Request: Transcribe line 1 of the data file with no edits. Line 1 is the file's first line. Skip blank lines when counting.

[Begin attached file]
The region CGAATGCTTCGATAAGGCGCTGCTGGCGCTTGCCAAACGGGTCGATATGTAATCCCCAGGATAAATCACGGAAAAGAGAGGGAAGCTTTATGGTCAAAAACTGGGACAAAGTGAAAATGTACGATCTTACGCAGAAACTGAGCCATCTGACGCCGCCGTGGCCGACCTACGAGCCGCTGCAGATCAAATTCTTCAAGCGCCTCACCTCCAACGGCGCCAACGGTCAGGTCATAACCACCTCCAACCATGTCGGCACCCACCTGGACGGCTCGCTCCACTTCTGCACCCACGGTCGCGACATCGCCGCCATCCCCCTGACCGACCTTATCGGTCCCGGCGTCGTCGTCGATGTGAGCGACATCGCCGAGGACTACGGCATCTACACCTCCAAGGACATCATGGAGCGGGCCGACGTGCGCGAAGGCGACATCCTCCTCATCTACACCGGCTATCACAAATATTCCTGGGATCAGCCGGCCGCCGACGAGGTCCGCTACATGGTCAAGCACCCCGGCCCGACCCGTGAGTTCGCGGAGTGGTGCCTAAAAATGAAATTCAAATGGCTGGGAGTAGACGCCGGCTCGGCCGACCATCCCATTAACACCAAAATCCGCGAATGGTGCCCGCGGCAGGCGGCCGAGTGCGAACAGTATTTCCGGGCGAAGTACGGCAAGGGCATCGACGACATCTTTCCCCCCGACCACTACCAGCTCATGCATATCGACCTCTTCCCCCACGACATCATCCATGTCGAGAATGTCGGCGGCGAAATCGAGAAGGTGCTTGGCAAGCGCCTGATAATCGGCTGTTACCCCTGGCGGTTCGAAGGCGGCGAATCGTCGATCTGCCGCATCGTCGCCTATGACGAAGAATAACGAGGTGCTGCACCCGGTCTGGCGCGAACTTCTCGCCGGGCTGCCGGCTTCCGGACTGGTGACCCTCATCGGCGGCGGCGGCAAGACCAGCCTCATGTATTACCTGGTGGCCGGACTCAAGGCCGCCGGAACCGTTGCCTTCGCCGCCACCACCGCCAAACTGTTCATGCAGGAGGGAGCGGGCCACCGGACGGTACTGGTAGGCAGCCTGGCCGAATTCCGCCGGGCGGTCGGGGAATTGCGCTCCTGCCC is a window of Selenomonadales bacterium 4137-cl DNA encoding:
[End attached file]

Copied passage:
The region CGAATGCTTCGATAAGGCGCTGCTGGCGCTTGCCAAACGGGTCGATATGTAATCCCCAGGATAAATCACGGAAAAGAGAGGGAAGCTTTATGGTCAAAAACTGGGACAAAGTGAAAATGTACGATCTTACGCAGAAACTGAGCCATCTGACGCCGCCGTGGCCGACCTACGAGCCGCTGCAGATCAAATTCTTCAAGCGCCTCACCTCCAACGGCGCCAACGGTCAGGTCATAACCACCTCCAACCATGTCGGCACCCACCTGGACGGCTCGCTCCACTTCTGCACCCACGGTCGCGACATCGCCGCCATCCCCCTGACCGACCTTATCGGTCCCGGCGTCGTCGTCGATGTGAGCGACATCGCCGAGGACTACGGCATCTACACCTCCAAGGACATCATGGAGCGGGCCGACGTGCGCGAAGGCGACATCCTCCTCATCTACACCGGCTATCACAAATATTCCTGGGATCAGCCGGCCGCCGACGAGGTCCGCTACATGGTCAAGCACCCCGGCCCGACCCGTGAGTTCGCGGAGTGGTGCCTAAAAATGAAATTCAAATGGCTGGGAGTAGACGCCGGCTCGGCCGACCATCCCATTAACACCAAAATCCGCGAATGGTGCCCGCGGCAGGCGGCCGAGTGCGAACAGTATTTCCGGGCGAAGTACGGCAAGGGCATCGACGACATCTTTCCCCCCGACCACTACCAGCTCATGCATATCGACCTCTTCCCCCACGACATCATCCATGTCGAGAATGTCGGCGGCGAAATCGAGAAGGTGCTTGGCAAGCGCCTGATAATCGGCTGTTACCCCTGGCGGTTCGAAGGCGGCGAATCGTCGATCTGCCGCATCGTCGCCTATGACGAAGAATAACGAGGTGCTGCACCCGGTCTGGCGCGAACTTCTCGCCGGGCTGCCGGCTTCCGGACTGGTGACCCTCATCGGCGGCGGCGGCAAGACCAGCCTCATGTATTACCTGGTGGCCGGACTCAAGGCCGCCGGAACCGTTGCCTTCGCCGCCACCACCGCCAAACTGTTCATGCAGGAGGGAGCGGGCCACCGGACGGTACTGGTAGGCAGCCTGGCCGAATTCCGCCGGGCGGTCGGGGAATTGCGCTCCTGCCC is a window of Selenomonadales bacterium 4137-cl DNA encoding: